The Pasadena reborn as condos after blaze
The Pasadena, one of Hamilton’s first and finest apartment buildings (1914), had a terrible 100th anniversary two years ago. It lit up like a birthday cake, then burned stubbornly through a long night, despite the best efforts of firefighters.
They finally quelled the blaze. But in the morning and long after, many feared the city had lost the heritage treasure. The structure held, as did the distinctive facade. But the inside suffered profound damage. For a year, it was derelict. You should see it now. Actually, you can. Paven Bratch and Metro Partners, the development company he founded to save The Pasadena, are launching the push to sell the 32 condominium units taking shape in the once-ruined interior.
There’s a private event Wednesday but interested people can now arrange visits and register at thepasadena.ca or call 289-426-5827.
Paven and I stand in front of the art nouveau-tinged masterpiece.
You can still see scars of the fire on the exterior brick (it’ll be cleaned) but inside the place is honeycombed with work nodes and busy crews.
They’re bringing up an original fireplace here, restoring an old staircase there, salvaging everything original they can.
Paven recalls the fire well. He owns Radius Restaurant, a block away. He would often walk past in the aftermath and see not the charred shell of a gutted ruin but the way ahead — to a second chance for a great old neighbour.
He would envision its future place in the necklace of James Street South and its estuaries like Duke, Bold and Augusta.
If only the building could be restored, its architectural heritage kept intact, but with modern amenities like in-floor heating, everything up to code; no unwanted anachronisms like behemoth boilers in the basement. (“It was an oil fire in the old boiler, big as a steam engine” that started the fire, Paven says.)
“Ifonly’s”areonly“if’s”unless something gets done, so Paven and Metro Partners bought the building. They worked with the city.
Now it’s a question of when and not if. And when is now. I stand on the rooftop with Paven. The vista is spectacular.
“We’re putting in a rooftop patio,” Paven says, then points outward along the sightlines, the tree canopy, the neo-Gothic look of St. Paul’s Presbyterian spire and other area buildings, art galleries, the aggregation of restaurants, Durand neighbourhood unfolding in one direction, downtown in another, the art deco GO hub in yet another.
“There’ll be a lounge, dining area. The rooftop will be the epicentre for summertime socials.”
This milieu — the whole James Street South experience, pivoting around the gorgeous limestone terrace, from Hunter to the hospital — has special relevance. Paven’s father, Yogi Bratch, ran Yogi’s IDA pharmacy at Augusta and James for decades.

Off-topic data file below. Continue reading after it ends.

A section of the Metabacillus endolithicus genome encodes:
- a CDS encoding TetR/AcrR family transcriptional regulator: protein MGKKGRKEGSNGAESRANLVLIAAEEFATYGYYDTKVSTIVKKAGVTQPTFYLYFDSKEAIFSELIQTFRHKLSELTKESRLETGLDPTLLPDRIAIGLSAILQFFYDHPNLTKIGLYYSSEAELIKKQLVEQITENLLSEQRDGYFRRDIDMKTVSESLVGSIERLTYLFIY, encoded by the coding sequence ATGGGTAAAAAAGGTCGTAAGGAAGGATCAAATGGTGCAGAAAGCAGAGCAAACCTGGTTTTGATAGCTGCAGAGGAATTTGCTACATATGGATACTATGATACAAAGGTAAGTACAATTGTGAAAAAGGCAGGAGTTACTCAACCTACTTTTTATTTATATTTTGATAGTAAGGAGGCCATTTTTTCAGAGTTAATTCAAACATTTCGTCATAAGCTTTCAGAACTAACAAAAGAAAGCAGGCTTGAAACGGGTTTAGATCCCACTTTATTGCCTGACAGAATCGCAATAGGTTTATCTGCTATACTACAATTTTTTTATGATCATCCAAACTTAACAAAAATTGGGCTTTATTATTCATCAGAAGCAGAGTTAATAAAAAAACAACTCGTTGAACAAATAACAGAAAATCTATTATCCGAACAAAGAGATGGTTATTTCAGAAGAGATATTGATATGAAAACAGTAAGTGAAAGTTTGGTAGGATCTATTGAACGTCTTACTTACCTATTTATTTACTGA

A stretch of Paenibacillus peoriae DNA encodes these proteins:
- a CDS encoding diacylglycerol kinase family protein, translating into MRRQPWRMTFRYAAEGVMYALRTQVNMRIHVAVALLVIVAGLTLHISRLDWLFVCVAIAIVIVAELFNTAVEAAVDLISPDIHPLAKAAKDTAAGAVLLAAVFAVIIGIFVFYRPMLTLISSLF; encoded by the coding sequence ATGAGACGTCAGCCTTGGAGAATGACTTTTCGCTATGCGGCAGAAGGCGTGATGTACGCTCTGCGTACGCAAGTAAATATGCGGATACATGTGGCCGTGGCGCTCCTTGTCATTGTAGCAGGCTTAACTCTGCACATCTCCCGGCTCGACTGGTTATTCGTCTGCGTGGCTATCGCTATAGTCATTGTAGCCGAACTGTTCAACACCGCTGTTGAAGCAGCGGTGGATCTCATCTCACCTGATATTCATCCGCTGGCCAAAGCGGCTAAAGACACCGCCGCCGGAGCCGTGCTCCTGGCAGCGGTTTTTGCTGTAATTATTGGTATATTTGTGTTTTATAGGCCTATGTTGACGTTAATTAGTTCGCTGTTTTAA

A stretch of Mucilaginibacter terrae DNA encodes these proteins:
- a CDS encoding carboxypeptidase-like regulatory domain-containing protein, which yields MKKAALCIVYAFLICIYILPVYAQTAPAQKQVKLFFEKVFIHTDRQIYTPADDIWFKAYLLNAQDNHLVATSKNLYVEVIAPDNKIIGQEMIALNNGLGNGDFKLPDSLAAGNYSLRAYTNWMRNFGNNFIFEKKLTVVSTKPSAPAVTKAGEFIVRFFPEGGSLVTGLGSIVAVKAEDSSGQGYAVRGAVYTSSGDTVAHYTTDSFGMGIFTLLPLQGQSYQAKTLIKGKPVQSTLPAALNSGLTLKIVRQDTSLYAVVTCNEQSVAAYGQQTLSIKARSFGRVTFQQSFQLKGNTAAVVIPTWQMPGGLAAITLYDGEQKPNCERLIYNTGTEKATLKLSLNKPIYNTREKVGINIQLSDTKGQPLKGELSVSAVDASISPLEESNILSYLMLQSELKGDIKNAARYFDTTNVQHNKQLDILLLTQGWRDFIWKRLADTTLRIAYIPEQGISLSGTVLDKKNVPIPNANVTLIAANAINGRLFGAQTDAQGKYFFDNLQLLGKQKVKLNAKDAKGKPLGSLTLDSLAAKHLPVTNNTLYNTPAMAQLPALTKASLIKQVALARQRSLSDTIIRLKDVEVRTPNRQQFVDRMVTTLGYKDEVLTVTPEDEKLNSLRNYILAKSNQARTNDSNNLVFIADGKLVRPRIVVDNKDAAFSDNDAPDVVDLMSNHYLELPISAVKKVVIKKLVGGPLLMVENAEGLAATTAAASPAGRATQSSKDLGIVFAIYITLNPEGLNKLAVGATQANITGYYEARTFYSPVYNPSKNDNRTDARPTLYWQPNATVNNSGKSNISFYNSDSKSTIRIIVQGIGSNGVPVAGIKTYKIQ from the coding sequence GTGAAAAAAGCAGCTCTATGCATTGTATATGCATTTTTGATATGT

Hence Radius’s location (directly across Augusta). I remember him taking me through the grand reno there (it was Isaac Buchanan’s old downtown home) five years ago.
Here we are in another one — the Pasadena.
We stand at the top of the magnificent old, red oak, spiral staircase corkscrewing up the central height of the building’s atrium, culminating in a skylight.
“It’s the original handrail,” says Paven. It survived somehow but the spindles are being replaced, to meet modern standards. The building has so much else. Nine-foot-high ceilings, period tile, wrought-iron balconies, handcrafted touches like the masonry and restored wood and glass front doors, exposed brick, moulded plaster beams, herringbone wood floors.
Perhaps the most striking features are the twin ground-to-roof bays projecting from the exterior front walls, patterned brick with pale insets and large cornices. Originally built as a luxury residence, it hailed a new era of urban living at the time.
The Pasadena’s restoration, Paven hopes, will usher forth another new urban era, one in which future and past, culture and comfort, harmonize.
The renovation is designed by award-winning Hamilton architect Richard Lintack.
Reaching new heights in magnificence: Paven Bratch stands on the grand old Pasadena spiral staircase.
A fire ripped through The Pasadena on Bold Street, just west of James Street South, in February 2014.
The facade of The Pasadena, pictured here in January 2015, was largely spared in the February 2014 fire, but the inside was badly damaged.